New Delhi: Security personnel at the Delhi High Court will not be able to talk on mobile phones or flip through newspapers from Monday as Delhi Police has issued strict instructions against this.
The move followed a decision at a high-level meeting Thursday to discuss the high court`s security in wake of two blasts within a span of three months, said Delhi High Court Bar Association (DHCBA) secretary DK Sharma.
The meeting, presided over by Chief Justice Dipak Misra, was attended by five senior judges, members of the DHCBA and officials of police, the New Delhi Municipal Council, the Delhi government, the home ministry and other agencies.
The Sep 7 blast at gate number 5 of the court killed 13 and left over 90 injured.
"Delhi Police issued a decree to its officers deployed at the court, asking them not to carry mobile phones while on duty. They have also asked their officers neither to chat on the cell phone nor to read newspapers or magazines while on duty," said an officer deployed for the inside security of the high court.
The officer, who wished not to be named said: "Chief Justice Dipak Misra said, I do not want the same incident to reoccur. I want the best security for our institutions."
Meanwhile, annoyed over the orders, one police officer said: "It will be very hard for our families to communicate with us at times of emergency."
He also complained of lack of shelters at the gates where the police are deployed.
The Delhi High Court has nine gates, of which gate numbers 2, 3, 4 and 5 are closed. Gate number 1 is used by judges, while litigants and lawyers enter through gate numbers 7 and 8. Vehicle heading for parking lots inside the court complex enter from gates 6 and 9.
Delhi Police spokesperson Rajan Bhagat refused to disclose the number of police personnel deployed at the high court saying it was confidential. Sources said there are nearly 300 policemen posted around the complex.
Bhagat said from now on if family members of any of the policemen posted at the high court wants to contact them while they are on duty this will have to be done through the control room.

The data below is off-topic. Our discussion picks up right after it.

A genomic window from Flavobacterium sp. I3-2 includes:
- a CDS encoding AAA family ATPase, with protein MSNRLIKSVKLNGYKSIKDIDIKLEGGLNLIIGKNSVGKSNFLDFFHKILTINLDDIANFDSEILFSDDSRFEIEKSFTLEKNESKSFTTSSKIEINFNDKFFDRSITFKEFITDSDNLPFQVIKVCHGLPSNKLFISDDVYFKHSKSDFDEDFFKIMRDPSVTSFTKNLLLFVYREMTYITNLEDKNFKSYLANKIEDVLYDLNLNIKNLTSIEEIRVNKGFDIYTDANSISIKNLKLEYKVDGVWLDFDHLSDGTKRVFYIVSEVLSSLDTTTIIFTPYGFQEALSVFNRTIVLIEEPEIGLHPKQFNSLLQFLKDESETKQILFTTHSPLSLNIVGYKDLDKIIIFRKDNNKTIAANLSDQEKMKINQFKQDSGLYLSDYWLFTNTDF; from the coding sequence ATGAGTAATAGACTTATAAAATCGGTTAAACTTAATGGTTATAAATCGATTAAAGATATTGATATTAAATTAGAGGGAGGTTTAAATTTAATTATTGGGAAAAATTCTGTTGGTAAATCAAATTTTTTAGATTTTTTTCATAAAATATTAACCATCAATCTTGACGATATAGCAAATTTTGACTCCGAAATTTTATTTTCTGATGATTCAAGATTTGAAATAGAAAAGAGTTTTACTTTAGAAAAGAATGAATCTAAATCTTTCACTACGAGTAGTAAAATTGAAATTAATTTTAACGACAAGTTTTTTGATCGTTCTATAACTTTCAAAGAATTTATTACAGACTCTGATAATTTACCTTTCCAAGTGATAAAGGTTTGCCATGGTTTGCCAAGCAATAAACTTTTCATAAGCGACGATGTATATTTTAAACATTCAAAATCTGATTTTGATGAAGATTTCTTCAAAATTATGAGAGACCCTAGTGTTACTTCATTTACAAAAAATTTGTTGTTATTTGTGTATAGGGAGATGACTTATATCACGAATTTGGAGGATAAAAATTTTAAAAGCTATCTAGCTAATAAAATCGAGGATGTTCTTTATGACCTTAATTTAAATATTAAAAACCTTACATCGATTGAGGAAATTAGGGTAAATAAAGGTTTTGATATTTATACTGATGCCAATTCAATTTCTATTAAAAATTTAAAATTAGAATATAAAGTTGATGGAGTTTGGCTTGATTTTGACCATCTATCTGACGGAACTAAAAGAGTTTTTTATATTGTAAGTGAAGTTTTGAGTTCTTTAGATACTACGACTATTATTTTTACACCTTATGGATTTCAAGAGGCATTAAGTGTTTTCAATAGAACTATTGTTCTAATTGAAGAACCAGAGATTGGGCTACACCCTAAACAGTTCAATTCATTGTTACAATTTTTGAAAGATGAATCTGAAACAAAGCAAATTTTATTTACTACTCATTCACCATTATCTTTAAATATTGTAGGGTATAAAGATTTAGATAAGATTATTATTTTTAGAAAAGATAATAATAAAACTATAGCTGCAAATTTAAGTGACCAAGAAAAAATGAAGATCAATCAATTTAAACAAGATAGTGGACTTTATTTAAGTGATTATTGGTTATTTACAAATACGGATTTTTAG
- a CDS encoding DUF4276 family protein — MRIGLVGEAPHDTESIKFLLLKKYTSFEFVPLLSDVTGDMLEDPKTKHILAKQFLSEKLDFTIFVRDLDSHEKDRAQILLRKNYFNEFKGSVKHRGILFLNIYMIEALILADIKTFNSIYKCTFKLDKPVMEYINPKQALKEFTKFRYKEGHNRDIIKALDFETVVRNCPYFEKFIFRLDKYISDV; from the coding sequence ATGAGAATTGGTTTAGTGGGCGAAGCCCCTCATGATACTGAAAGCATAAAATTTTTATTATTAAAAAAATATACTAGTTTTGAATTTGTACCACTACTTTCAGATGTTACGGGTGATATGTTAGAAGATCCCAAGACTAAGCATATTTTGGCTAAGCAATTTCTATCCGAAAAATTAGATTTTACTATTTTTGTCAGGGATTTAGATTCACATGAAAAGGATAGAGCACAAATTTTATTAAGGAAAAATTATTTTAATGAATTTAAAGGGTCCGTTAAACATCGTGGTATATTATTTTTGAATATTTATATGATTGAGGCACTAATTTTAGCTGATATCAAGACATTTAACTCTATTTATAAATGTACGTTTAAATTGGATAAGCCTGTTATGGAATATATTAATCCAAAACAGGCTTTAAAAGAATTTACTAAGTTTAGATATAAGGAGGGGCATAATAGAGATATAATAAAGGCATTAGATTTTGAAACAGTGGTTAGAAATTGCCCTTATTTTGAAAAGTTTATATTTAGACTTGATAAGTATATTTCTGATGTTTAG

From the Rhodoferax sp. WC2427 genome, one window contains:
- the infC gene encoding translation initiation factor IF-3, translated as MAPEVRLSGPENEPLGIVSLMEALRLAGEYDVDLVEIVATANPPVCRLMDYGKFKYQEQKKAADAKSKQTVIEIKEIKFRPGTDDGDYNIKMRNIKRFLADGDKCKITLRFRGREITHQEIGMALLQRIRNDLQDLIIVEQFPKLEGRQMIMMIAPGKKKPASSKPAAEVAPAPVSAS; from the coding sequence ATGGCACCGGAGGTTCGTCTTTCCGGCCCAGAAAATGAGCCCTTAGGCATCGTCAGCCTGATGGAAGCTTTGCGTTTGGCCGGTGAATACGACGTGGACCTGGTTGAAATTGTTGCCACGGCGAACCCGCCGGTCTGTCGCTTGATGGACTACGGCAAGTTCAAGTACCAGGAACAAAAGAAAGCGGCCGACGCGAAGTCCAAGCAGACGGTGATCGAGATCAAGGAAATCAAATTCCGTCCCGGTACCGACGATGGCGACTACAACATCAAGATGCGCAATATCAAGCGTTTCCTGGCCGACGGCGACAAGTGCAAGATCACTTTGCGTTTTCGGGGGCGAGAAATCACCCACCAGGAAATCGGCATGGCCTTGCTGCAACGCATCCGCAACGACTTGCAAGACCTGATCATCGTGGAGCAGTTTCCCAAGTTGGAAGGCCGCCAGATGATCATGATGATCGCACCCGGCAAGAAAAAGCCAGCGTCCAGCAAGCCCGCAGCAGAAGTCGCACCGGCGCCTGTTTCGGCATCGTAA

The outcome of the high-level meeting was that the Central Reserve Police Force (CRPF) will take in charge of the inner security of the Delhi High Court from Monday, replacing the Rajasthan Armed Constabulary (RAC), said Sharma.
Sharma said it was also decided at the meeting, to install around 49 CCTV cameras within the next three weeks in the court area, including at all the gates and outer and inner circle of the court. Four under-body car scanners will also be provided to the security personnel.
As of now, all visitors will have to pass through a three-tier security arrangement while entering into the court premises and will be frisked at all of them.
The checks would start from the point one would enter the complex to collect a pass, then as one would step inside the court premises and finally at the point of entry into the court building or the lawyers` chambers.
CCTVs would be installed by Electronics Corporation of India Ltd. under the supervision of the public works department. The CCTVs will be of three kinds - standard, zoom-in and the ones which can also read car number plates, a DHCBA member said.
There will be smooth parking system from Monday, as the NDMC has agreed to allot free parking to lawyers visiting the court.
"Advocates can park 500 vehicles at no cost near India Gate and at National Stadium. From there, they would be provided free shuttle service," said Sharma.